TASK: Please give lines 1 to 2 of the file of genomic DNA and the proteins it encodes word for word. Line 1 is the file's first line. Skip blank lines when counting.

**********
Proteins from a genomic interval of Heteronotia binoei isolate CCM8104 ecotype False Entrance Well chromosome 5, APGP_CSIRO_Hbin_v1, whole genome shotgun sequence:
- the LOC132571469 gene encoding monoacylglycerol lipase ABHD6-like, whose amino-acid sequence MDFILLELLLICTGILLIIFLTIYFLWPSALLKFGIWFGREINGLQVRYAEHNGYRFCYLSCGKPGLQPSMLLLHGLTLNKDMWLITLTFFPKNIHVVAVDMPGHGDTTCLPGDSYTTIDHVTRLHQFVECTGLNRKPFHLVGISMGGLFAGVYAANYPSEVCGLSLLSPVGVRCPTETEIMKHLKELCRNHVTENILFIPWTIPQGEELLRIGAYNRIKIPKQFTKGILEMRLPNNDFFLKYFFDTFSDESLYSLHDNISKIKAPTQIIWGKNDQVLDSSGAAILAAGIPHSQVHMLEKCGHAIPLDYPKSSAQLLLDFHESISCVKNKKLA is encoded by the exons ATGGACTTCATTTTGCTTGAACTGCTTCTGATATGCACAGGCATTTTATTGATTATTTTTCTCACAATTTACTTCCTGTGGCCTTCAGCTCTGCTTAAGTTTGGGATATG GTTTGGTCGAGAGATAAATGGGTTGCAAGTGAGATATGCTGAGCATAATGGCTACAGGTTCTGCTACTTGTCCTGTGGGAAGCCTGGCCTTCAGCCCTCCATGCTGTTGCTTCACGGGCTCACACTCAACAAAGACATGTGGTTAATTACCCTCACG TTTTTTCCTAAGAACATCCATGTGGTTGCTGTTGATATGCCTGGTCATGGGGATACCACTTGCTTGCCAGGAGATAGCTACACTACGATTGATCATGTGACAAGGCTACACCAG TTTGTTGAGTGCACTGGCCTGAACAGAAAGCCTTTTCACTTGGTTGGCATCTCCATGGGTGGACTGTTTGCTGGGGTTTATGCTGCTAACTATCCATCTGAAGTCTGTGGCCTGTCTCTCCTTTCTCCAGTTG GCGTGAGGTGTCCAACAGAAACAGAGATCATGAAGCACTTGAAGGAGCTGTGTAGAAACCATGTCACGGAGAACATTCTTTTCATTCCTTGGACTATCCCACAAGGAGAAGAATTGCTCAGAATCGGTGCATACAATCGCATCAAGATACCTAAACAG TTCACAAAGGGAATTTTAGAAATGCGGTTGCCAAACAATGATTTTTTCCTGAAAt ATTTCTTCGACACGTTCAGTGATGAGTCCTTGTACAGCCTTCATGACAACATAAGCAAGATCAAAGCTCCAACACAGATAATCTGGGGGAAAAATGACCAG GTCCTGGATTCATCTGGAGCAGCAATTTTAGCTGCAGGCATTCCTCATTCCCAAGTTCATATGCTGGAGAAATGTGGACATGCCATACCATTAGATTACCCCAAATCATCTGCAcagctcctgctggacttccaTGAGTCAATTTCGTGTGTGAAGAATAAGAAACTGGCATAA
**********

Proteins from a genomic interval of Heteronotia binoei isolate CCM8104 ecotype False Entrance Well chromosome 5, APGP_CSIRO_Hbin_v1, whole genome shotgun sequence:
- the LOC132571469 gene encoding monoacylglycerol lipase ABHD6-like, whose amino-acid sequence MDFILLELLLICTGILLIIFLTIYFLWPSALLKFGIWFGREINGLQVRYAEHNGYRFCYLSCGKPGLQPSMLLLHGLTLNKDMWLITLTFFPKNIHVVAVDMPGHGDTTCLPGDSYTTIDHVTRLHQFVECTGLNRKPFHLVGISMGGLFAGVYAANYPSEVCGLSLLSPVGVRCPTETEIMKHLKELCRNHVTENILFIPWTIPQGEELLRIGAYNRIKIPKQFTKGILEMRLPNNDFFLKYFFDTFSDESLYSLHDNISKIKAPTQIIWGKNDQVLDSSGAAILAAGIPHSQVHMLEKCGHAIPLDYPKSSAQLLLDFHESISCVKNKKLA is encoded by the exons ATGGACTTCATTTTGCTTGAACTGCTTCTGATATGCACAGGCATTTTATTGATTATTTTTCTCACAATTTACTTCCTGTGGCCTTCAGCTCTGCTTAAGTTTGGGATATG GTTTGGTCGAGAGATAAATGGGTTGCAAGTGAGATATGCTGAGCATAATGGCTACAGGTTCTGCTACTTGTCCTGTGGGAAGCCTGGCCTTCAGCCCTCCATGCTGTTGCTTCACGGGCTCACACTCAACAAAGACATGTGGTTAATTACCCTCACG TTTTTTCCTAAGAACATCCATGTGGTTGCTGTTGATATGCCTGGTCATGGGGATACCACTTGCTTGCCAGGAGATAGCTACACTACGATTGATCATGTGACAAGGCTACACCAG TTTGTTGAGTGCACTGGCCTGAACAGAAAGCCTTTTCACTTGGTTGGCATCTCCATGGGTGGACTGTTTGCTGGGGTTTATGCTGCTAACTATCCATCTGAAGTCTGTGGCCTGTCTCTCCTTTCTCCAGTTG GCGTGAGGTGTCCAACAGAAACAGAGATCATGAAGCACTTGAAGGAGCTGTGTAGAAACCATGTCACGGAGAACATTCTTTTCATTCCTTGGACTATCCCACAAGGAGAAGAATTGCTCAGAATCGGTGCATACAATCGCATCAAGATACCTAAACAG TTCACAAAGGGAATTTTAGAAATGCGGTTGCCAAACAATGATTTTTTCCTGAAAt ATTTCTTCGACACGTTCAGTGATGAGTCCTTGTACAGCCTTCATGACAACATAAGCAAGATCAAAGCTCCAACACAGATAATCTGGGGGAAAAATGACCAG GTCCTGGATTCATCTGGAGCAGCAATTTTAGCTGCAGGCATTCCTCATTCCCAAGTTCATATGCTGGAGAAATGTGGACATGCCATACCATTAGATTACCCCAAATCATCTGCAcagctcctgctggacttccaTGAGTCAATTTCGTGTGTGAAGAATAAGAAACTGGCATAA